Quantcast Disk goes out of sync, Leona DVD - digitalFAQ Forum
  #1  
07-24-2011, 04:25 AM
cliffsloane cliffsloane is offline
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I just bought a Leona brand DVD (moderately higher end here in Thailand, Hong Kong origin), and have opnly watched two movies so far.
I bought this one because it promotes a program it has for reading old or imperfect disks (call me gullible).

Here is the problem.
One of the movies started to go out of sync. At its worst, it was nearly a second difference. It would get closer to sync at times, then slowly get further off.

I played the chapters that were most out of sync (from Scene Selection) and they played fine.

I tried the disk on my computer, playing it from beginning to end, and it was always exactly in sync.

So I think that the problem is with this Leona player. The program it has for reading bad DVDs is what is putting it out of sync. It may skip some visual frames where there are bad sectors, but leaves the audio as is.

What can I do? Are there workarounds? I know I can always stop and start from a badly synced chapter, but if there is something else I can do, I'm willing to try.
Alternately, is this a reason to return the device?

Cliff
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  #2  
07-27-2011, 12:15 PM
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Hi, welcome to the site.

The more likely issue is that the DVD isn't authored or encoded properly. Does it do this for all DVDs -- including official releases that were pressed by a studio/factory -- or simply on home burned discs?

Given how most all DVD players are made from cheap kits these days (manufactured by Funai, for example), it's unlikely that you've come across a unique player. Until it can be proven to go out of sync on an official pressed DVD release of some kind, and be recreated multiple times, I would suggest the fault lies with the audio/video on disc.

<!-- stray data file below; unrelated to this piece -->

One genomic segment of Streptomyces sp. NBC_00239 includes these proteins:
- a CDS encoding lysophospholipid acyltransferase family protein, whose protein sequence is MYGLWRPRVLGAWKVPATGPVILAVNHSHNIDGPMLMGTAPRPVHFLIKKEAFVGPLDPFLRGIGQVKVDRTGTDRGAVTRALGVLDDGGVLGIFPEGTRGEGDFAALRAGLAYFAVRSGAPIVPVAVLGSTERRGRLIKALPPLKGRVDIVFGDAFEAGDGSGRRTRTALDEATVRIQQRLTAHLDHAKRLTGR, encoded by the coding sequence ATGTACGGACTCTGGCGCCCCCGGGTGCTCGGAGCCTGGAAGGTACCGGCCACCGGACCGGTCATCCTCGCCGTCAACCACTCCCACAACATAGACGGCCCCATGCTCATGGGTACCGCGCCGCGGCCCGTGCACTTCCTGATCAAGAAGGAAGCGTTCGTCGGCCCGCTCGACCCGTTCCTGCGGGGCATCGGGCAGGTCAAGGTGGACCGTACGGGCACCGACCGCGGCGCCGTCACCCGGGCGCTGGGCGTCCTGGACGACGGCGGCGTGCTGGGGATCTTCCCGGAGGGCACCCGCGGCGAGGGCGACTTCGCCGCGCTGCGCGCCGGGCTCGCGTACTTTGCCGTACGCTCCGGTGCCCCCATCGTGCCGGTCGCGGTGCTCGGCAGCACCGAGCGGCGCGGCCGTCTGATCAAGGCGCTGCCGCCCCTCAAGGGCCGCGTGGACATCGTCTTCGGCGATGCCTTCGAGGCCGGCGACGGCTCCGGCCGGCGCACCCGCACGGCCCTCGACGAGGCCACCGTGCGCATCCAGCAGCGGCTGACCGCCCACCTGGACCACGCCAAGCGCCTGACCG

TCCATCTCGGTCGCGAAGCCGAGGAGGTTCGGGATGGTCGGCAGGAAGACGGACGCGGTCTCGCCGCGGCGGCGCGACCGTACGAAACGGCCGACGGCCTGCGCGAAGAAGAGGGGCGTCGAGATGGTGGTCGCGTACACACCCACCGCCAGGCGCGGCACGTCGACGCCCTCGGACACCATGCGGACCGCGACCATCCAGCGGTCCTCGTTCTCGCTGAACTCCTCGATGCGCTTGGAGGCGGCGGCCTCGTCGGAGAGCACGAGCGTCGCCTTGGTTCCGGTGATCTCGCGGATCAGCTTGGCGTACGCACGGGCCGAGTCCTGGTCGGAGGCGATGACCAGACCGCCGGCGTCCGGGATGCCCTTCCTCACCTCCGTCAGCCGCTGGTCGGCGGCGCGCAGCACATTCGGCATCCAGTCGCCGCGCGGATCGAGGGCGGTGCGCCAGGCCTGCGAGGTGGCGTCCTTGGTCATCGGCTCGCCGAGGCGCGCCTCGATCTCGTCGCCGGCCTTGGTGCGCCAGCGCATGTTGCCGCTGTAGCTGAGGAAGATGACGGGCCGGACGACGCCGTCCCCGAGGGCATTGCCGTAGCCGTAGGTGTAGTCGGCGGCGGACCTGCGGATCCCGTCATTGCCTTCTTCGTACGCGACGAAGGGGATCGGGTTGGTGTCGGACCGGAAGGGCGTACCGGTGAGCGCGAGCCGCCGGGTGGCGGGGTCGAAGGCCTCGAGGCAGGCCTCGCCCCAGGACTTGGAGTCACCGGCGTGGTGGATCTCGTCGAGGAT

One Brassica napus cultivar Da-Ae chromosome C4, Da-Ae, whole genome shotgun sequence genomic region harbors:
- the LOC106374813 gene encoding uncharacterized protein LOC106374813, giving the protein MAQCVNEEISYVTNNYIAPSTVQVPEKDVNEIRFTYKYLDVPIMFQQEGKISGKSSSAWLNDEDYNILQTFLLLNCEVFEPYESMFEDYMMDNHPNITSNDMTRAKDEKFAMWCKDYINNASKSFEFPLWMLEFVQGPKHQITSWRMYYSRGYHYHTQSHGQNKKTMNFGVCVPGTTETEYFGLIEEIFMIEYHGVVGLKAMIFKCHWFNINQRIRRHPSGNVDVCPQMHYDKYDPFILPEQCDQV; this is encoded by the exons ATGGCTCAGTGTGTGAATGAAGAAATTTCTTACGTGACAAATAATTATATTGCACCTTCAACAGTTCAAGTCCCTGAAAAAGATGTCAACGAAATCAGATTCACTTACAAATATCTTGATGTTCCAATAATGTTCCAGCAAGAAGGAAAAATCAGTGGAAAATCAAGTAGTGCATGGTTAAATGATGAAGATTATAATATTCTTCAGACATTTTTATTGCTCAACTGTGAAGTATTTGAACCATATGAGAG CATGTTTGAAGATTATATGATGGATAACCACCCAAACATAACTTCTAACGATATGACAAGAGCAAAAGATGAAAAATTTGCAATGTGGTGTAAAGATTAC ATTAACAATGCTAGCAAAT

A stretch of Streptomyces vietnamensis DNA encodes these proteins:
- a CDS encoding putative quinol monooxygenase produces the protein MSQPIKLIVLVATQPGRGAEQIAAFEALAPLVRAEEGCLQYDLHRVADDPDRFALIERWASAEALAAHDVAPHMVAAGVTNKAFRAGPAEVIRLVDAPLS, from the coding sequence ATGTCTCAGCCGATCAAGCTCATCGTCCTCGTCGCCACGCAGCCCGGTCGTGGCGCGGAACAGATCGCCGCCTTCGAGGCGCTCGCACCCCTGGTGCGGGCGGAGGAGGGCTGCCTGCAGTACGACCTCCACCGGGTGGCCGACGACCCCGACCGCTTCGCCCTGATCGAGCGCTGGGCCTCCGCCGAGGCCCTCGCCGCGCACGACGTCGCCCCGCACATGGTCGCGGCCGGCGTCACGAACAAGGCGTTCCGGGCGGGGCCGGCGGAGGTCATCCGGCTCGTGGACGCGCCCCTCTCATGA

Computers can overcome certain a/v problems, in certain players, while a DVD player is strict to the DVD-Video format specs. Any small deviation from the specs, and the media could play badly, or even not play at all.

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08-07-2011, 09:55 PM
cliffsloane cliffsloane is offline
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I just returned from a visit to the technician for the vendor. He explained everything in Thai, so there may be some misunderstandings. But I did see what I describe with my own eyes.

I brought two DVDs that were seriously out of sync at home. At the store, same machine, there was no problem. However, he used the yellow RCA for the picture. I pointed out that at home, I use HDMI. So he plugged it in and we could see a TINY lag time, but nothing like I had at home. (The lag is the sound preceding the picture)

He went to Resolution and changed it to 720. The sync problem vanished. He said that setting it at 1080p results in a time delay in delivering the picture to the TV. A setting of 1080i reduces that delay, and 720 eliminates it. He also said that if I used the TV speakers (powered by the HDMI cable), the sync problem would also be reduced. My two setting choices (direct audio from DVD to amp and high resolution) both were contributing to the problem.

A friend, on hearing that, said that I could also send audio to the amp from the TV itself if I wanted to use my external speakers.

Most of my viewing is on the low-quality disks that are everywhere here. In time, I may go for some of the torrent downloads, but for now, the disks they sell on the streets is the stuff I have. So going to 720 is, I assume, not going to be very noticeable.

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08-20-2011, 10:34 PM
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lordsmurf lordsmurf is offline
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Interesting. It sounds like the internalized buffer system is malfunctioning. And maybe not just on your specific unit, but as an engineering flaw for the entire model series. I've seen similar buffering issues in other electronics devices, and other video devices, but never quite in this exact manner. You see something new every day!

I'd agree completely with this comment: "So going to 720 is, I assume, not going to be very noticeable"

Moreover, unless your TV is as large or larger than 55-60 inches, you can't really see a difference between 720p, 1080i and 1080p anyway. There's a point of diminishing returned on small HDTV displays -- especially any and all budget models.

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